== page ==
And then I see Theron Humphrey, whose photography goes by This Wild Idea, doing exactly that. Granted, in my mind’s eye, my Land Cruiser is blue, though I am not that picky about color.

Part of what strikes me about his Land Cruiser camping, is that I have been feeling boxed in of late, like I need to stretch my legs and change scenery. Escape for a bit to recharge.

Travel brings power and love back into your life. – Rumi

Travel far enough, you meet yourself. – David Mitchell, “Cloud Atlas”

There are road blocks for the meandering, epic road trips. Kids, work, money, time–they all matter. But the shorter ones, whether for herons or just because, are doable, and like making time for writing, running, or anything that matters, if I want to do them, I have to make time and make them happen. I have always thought of road trips as having a soulful/spiritual aspect to them, a form of pilgrimage, and it’s time to pilgrim up.

2016 Aug rabbit hole

For those of us inhabiting our time and space, there are maybe other ways to escape: rabbit holes. Many of my favorite people are daydreamers. It’s just how we are wired. Walking through town or out on a run, my mind wanders miles and years and light years farther than my body. But my short attention span kicks in, or reality calls me back. I never make it too far down the rabbit hole.

A daydream is a meal at which images are eaten. Some of us are gourmets, some gourmands, and a good many take their images precooked out of a can, absent-mindedly and with little relish. – W. H. Auden

It’s sad that Auden is right. If you are going to take the time to daydream, give it some thought. Connect to your dreams from when you were little, but dream them big. I need to let my mind wander and follow it. There is value to seeing where our daydreams lead, and where they lead us.

Road trips and rabbit holes can both lead us to the same place in the end: to a changed perspective, new thoughts, new eyes. Whether we climb a mountain, stand in a new stream, or see a new city, it is who we are and what we return to that lasts.

The real voyage of discovery consists not in seeking new landscapes, but in having new eyes. – Marcel Proust

2016 aug schooner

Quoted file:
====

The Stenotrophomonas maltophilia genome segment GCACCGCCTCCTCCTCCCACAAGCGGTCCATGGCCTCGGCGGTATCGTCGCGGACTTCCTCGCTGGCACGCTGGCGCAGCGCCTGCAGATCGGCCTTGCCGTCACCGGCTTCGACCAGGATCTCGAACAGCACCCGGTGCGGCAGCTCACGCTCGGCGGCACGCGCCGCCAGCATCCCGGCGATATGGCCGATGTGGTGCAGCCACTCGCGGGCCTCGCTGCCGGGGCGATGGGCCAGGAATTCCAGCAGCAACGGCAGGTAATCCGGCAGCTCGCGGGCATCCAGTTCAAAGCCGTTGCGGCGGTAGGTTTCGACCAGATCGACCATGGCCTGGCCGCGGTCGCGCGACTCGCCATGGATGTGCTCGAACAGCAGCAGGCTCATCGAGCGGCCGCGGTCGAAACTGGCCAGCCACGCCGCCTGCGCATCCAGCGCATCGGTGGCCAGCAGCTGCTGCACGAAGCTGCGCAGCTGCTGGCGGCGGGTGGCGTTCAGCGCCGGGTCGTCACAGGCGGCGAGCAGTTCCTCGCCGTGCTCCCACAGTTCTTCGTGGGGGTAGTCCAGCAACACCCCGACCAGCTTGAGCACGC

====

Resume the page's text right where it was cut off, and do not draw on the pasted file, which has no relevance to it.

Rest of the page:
Uncovering the Path

* This was first posted at The 4-1-Run. I wanted to re-post it here, as it is an ongoing exploration/discovery, and I want to have all the various thoughts along the way collected in one place.

I pack a small backpack: water, fruit and nut trail mix, binoculars, a birding book, a notebook and pen, rain coat, pocket knife, a slim book–maybe John Muir, or Wordsworth, or Thomas Merton, or Gary Snyder’s “Turtle Island.”

I think about the movie “Empire Strikes Back,” where Luke Skywalker looks into the cave that is his test and asks, “What’s in there?” And Yoda’s response, “Only what you take with you.” Be light and free. Be open. I start up the mountain with Muir in my head:

Climb the mountains and get their good tidings. Nature’s peace will flow into you as sunshine flows into trees. The winds will blow their own freshness into you, and the storms their energy, while cares will drop away from you like the leaves of Autumn. – John Muir

Hold on, who said that, Muir or Yoda? Maybe Muir is the Yoda of the mountains.

For 20 years or more, I have used, lived, and contemplated the metaphor of life, and the life of the spirit/soul, being a journey up the mountain. I think that too many of us–speaking for myself–wear a path back and forth or around the base of the mountain and think (or tell ourselves) we are making progress upwards; that we are getting somewhere.

And that’s where Yoda comes in, we find only what we take with us. And what we take with us are our habits, our worries, our fears, our doubt, and in some cases our stuff–our material things. And those things either weigh us down so heavily that we can’t climb, or we have to wrestle with them before we get anywhere.

This past Sunday, at church our pastor put Henri Nouwen’s “The Spiritual Life,” in my hands, a tome of eight of his books brought into one. We were talking favorite spiritual writers while on a mulching expedition during the week and he couldn’t recall Nouwen’s name as we threw around Merton, Bonhoeffer, and Buechner.

“This is for you,” he said, with his best Yoda smile. What he had first mentioned about Nouwen was that he walked away from prestigious academic positions to focus on helping men and women with intellectual disabilities. I’ve been spending my morning coffee with Nouwen this week. Books and writers have a tendency to find me at the right time.


Nouwen talks about how our time and schedules are filled, how we are always busy, because being busy is a status symbol–look at how busy and productive I am–nd yet our spirit is unfulfilled because we are not filling our lives or schedules with the right things.